Ace fashion couturier Manish Malhotra says cinema is his first love and he wishes to direct a movie someday. Also Read - Trending News Today February 02, 2020: Kareena Kapoor Khan-Kartik Aaryan Look Straight Out of Dream as They Turn Showstoppers For Manish Malhotra
Malhotra, who recently completed 30 years in the film industry, said if not a costume designer, he would have definitely become a director as he has a deep understanding of the filmmaking craft. Also Read - New Year 2020: Karisma Kapoor, Rani Mukerji, Karan Johar, Manish Malhotra Glam up in London For Afternoon Tea
“Movies is something I have always loved. They have given me everything. I enjoy films and understand the medium. I’m a storyteller and films are a very important form of storytelling…I actually wanted to become a film director. If I was not a designer, I would have 100 per cent been a film director. That’s something I definitely want to do,” the designer said during a session on Friday at the ongoing Lakme Fashion Week Summer/Resort 2020.
His next designing gig is his frequent collaborator and good friend Karan Johar’s magnum opus Takht.
The historical drama will feature an ensemble cast of Bollywood stars — Anil Kapoor, Kareena Kapoor Khan, Ranveer Singh, Alia Bhatt, Vicky Kaushal, Bhumi Pednekar and Janhvi Kapoor.
The designer said while he is looking forward to the project, he is equally nervous as he has never worked on a period film before.
“I’m working on Karan’s ‘Takht’. It is his ambitious project and there are so many actors. There is a lot of study and research for me to do. It’s unlike any other film I’ve done before.
“Veteran actor Shabana Azmi recently told me ‘I have never seen you so stressed about a movie and it’s a good thing to see someone so nervous after being in the business for 30 years.’ It’s a big challenge for me and I’m enjoying it,” he said.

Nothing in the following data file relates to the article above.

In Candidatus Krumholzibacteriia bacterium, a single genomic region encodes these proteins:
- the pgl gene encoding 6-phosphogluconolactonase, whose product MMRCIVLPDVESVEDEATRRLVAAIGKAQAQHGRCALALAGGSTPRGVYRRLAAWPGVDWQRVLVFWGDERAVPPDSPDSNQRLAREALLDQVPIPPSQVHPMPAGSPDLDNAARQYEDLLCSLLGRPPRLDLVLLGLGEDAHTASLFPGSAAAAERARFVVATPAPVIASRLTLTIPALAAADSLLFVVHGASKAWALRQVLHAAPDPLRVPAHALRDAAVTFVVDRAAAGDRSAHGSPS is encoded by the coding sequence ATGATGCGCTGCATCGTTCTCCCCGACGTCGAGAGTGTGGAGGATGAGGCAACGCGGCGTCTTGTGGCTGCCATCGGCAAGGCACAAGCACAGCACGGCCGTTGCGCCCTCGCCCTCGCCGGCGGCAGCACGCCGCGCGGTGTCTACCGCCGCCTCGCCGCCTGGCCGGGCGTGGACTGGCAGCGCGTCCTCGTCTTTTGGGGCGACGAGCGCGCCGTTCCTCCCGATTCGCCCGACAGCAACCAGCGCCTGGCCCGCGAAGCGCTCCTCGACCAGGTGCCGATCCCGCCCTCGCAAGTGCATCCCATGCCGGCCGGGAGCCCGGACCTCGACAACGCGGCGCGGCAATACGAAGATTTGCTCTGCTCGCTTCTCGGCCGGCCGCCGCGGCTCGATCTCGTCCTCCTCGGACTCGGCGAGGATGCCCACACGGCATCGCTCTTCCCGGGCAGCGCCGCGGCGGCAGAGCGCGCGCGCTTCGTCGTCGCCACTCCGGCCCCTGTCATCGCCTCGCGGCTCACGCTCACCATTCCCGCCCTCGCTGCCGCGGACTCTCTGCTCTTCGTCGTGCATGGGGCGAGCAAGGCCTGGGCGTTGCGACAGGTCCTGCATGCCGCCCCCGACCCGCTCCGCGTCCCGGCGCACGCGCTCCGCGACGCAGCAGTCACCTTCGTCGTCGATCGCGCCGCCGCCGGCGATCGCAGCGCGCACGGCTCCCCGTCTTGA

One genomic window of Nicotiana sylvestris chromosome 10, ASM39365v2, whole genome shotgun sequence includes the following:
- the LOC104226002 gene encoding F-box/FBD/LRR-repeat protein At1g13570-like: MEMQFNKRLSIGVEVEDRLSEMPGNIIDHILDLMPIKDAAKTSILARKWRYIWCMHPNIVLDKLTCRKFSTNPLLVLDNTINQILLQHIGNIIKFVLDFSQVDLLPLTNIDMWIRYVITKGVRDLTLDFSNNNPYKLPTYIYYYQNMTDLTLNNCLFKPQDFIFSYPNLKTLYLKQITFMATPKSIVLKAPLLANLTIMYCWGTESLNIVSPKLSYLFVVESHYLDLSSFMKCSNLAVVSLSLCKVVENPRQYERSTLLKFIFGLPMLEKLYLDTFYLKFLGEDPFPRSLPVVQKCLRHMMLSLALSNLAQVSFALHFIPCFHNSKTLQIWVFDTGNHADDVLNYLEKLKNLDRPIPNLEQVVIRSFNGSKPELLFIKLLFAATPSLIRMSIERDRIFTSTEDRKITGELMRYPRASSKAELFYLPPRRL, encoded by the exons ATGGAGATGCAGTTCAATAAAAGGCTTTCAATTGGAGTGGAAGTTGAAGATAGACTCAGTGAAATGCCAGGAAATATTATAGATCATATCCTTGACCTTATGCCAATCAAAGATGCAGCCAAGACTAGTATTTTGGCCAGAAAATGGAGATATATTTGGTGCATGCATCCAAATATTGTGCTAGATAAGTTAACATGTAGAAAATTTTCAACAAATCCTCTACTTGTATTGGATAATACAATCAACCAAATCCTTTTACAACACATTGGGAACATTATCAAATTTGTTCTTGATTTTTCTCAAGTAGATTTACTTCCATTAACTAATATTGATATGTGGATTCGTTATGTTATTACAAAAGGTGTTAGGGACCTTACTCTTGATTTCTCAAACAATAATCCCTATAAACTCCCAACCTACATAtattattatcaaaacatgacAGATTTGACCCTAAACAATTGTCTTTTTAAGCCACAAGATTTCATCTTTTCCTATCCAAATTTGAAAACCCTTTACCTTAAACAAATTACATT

Malhotra started his journey as a film designer in the 90s with an aim to change the way Indian movies looked but he said it has not been a cake-walk for him.
“I was very anxious when I started designing for movies as I never studied fashion. In 1989, there was no course in Mumbai for men. But I was very interested in clothes and started working in a boutique.
“I loved movies and there was something I wanted to do to change the way Indian movies looked because during the ’80s the films were getting loud and the clothes were getting dramatic.”
The designer revealed that people in the industry were surprised when he asked them for a script or a character description as all that makers wanted him to do was to make the heroine look “sexy”.
“I wanted to do something new and with that passion, I got into films. But still people in the industry were not used to having a designer asking for a script. When I asked them to give me a brief, they used to say just make the heroine look sexy’.
“Every brief at that time was ‘make the heroine look sexy’. I remember in my first film the heroine was going to a funeral in one scene and I had to make her look sexy. But then I understood that they meant the fit has to be really good.”
Malhotra said films have evolved over time and while people still want the heroine to look “attractive”, they have much more to do in the story than just being a pretty face.
“Films have changed now. Women have significant roles now. They are doing something in the movie. I’ve always tried to marry glamour with realism,” he added.
Malhotra is a celebrity-favourite designer and has dressed the who’s who of Bollywood, but the couturier believes his friendship with the A-listers is not the reason for his three-decade-long run in the showbiz.
“Being in good books of people can get you an invite to a party, but it will not help you sustain. It will initially get you to work but it’s not going to help you continue for 30 years.”
LFW will conclude on Sunday.